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2 Red-Hot Artificial Intelligence (AI) Stocks to Buy in 2023 and Beyond

Artificial Intelligence (AI) has undoubtedly been the major investment theme of 2023. Unsurprisingly, the improved investor sentiment will also positively impact several AI stocks. However, investors should only consider AI-powered companies with robust fundamentals and high-quality business models, especially if they are interested in long-term gains.

Here's why Microsoft (NASDAQ: MSFT) and Snowflake (NYSE: SNOW) fit the bill.

Microsoft

Since the 90s, Microsoft's name has been synonymous with the Windows operating system and Office productivity suite. However, lately, the company has become more famous for its Azure cloud computing platform and partnership with ChatGPT developer OpenAI.

Although the past few quarters saw enterprises increasingly optimizing cloud spending, the trend seems to have started normalizing. Of course, the Microsoft Azure cloud computing business continues to be a major beneficiary of enterprises either shifting their workloads to the cloud or starting new AI-optimized workloads on the cloud.

Microsoft has integrated many OpenAI technologies into Azure to launch the Azure OpenAI service, enabling developers to build advanced AI applications using OpenAI's large language models (LLMs) and Azure's cloud-based AI infrastructure. The Microsoft-OpenAI partnership has also made Azure the exclusive cloud provider for all OpenAI's workloads.

Subsequently, Azure saw revenue soar by 29% year over year in its fiscal 2024's first quarter (ended Sep. 30, 2023), of which three percentage points' growth was attributed to Azure AI services. The company saw improved per-user business and higher graphics processing unit (GPU) capacity and utilization for its Azure AI business in the first quarter.

Lately, Microsoft has also expanded its partnership with Oracle to enable customers to deploy mission-critical Oracle databases on Microsoft Azure data centers. This deal can bring even more customers to Microsoft's cloud platform. Further, the company has introduced two custom silicon chips, Azure Maia 100 and Cobalt 100, designed to power its Azure data centers for training LLMs. This move will help reduce Microsoft's reliance on external chip vendors.

While solid demand for AI services is a major growth catalyst for Azure, Microsoft's personal computing business may also start recovering in line with the wider PC market in 2024. The company made Microsoft 365 Copilot, an AI assistant for its Microsoft 365 product suite, available to all enterprises starting in November.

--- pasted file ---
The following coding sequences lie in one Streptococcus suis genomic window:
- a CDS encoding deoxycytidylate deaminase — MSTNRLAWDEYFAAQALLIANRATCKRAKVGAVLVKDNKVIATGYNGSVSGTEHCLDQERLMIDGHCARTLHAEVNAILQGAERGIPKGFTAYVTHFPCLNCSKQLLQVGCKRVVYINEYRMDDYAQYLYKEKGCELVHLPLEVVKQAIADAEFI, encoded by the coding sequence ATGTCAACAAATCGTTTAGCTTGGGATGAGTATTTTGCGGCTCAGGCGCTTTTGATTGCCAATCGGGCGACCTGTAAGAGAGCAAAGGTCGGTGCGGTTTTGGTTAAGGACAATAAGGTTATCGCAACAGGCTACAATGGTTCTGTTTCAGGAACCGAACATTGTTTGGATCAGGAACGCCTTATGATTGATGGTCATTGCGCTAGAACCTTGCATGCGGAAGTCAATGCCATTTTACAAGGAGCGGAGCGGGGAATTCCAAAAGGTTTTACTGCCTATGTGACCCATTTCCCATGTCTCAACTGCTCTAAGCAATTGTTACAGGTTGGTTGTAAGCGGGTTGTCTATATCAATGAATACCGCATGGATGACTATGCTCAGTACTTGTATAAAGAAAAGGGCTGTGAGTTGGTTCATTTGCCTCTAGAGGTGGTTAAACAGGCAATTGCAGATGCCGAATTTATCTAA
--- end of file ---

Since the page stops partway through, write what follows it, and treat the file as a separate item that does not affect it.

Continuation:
With 40% of the Fortune 100 companies already using the AI assistant in preview mode, demand for Microsoft 365 Copilot looks to be strong. Priced at $30 per user per month, Microsoft 365 Copilot can also be a major revenue stream for the company in the coming months. These tailwinds make Microsoft a compelling pick in 2024.

Snowflake

Once an on-premise enterprise data warehouse for structured data, Snowflake has transformed itself into a cloud-native data platform. The platform helps organizations consolidate, store, and manage structured and unstructured data and workloads across departments, functions, and applications in the cloud. Snowflake also enables clients to process and share this proprietary data at scale to derive business insights for informed decision-making.

Since the launch of ChatGPT, more and more enterprises have become interested in generative AI technologies. These companies are increasingly building LLMs to power customized generative AI applications. With its highly curated, secure, optimized enterprise data repository, organizations are using Snowflake's data platform to train LLMs on huge amounts of high-quality data.

Snowflake's Data Marketplace, which enables clients to share proprietary data (buy, trade, or provide free access), is also pivotal in helping build more robust AI applications. In fact, 28% of its total customer data was shared in the third quarter of its fiscal 2024 (ended Oct. 31, 2023), up from 22% in the same quarter of the prior year.

The data-sharing activity was even more pronounced among the high-value customers, considering 73% of customers contributing $1 million or more in revenues shared data in the third quarter, up from 67% in the same quarter of the prior year. The data-sharing capability has not only made Snowflake's data platform more useful but also increased the customers' cost of switching to competitors. The data marketplace has also created a strong network effect for the company since it attracts more customers to join the platform, expanding Snowflake's data repository.

Furthermore, instead of resting on its past laurels, Snowflake is further innovating to benefit effectively from the AI opportunity. The company recently introduced a fully managed service, Snowflake Cortex, to allow organizations to analyze data and build AI applications. The company's Document AI helps clients convert unstructured data into semi-structured data, thereby making it capable of analytical processing.

Snowflake expects the target addressable market for cloud data platforms to be worth $248 billion by calendar 2026. With its extensive focus on data management and AI services and an annual run rate of around $2.6 billion, there is still significant future growth potential left for the company.

Should you invest $1,000 in Microsoft right now?

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Manali Bhade has no position in any of the stocks mentioned. The Motley Fool has positions in and recommends Microsoft, Oracle, and Snowflake. The Motley Fool has a disclosure policy.

The views and opinions expressed herein are the views and opinions of the author and do not necessarily reflect those of Nasdaq, Inc.

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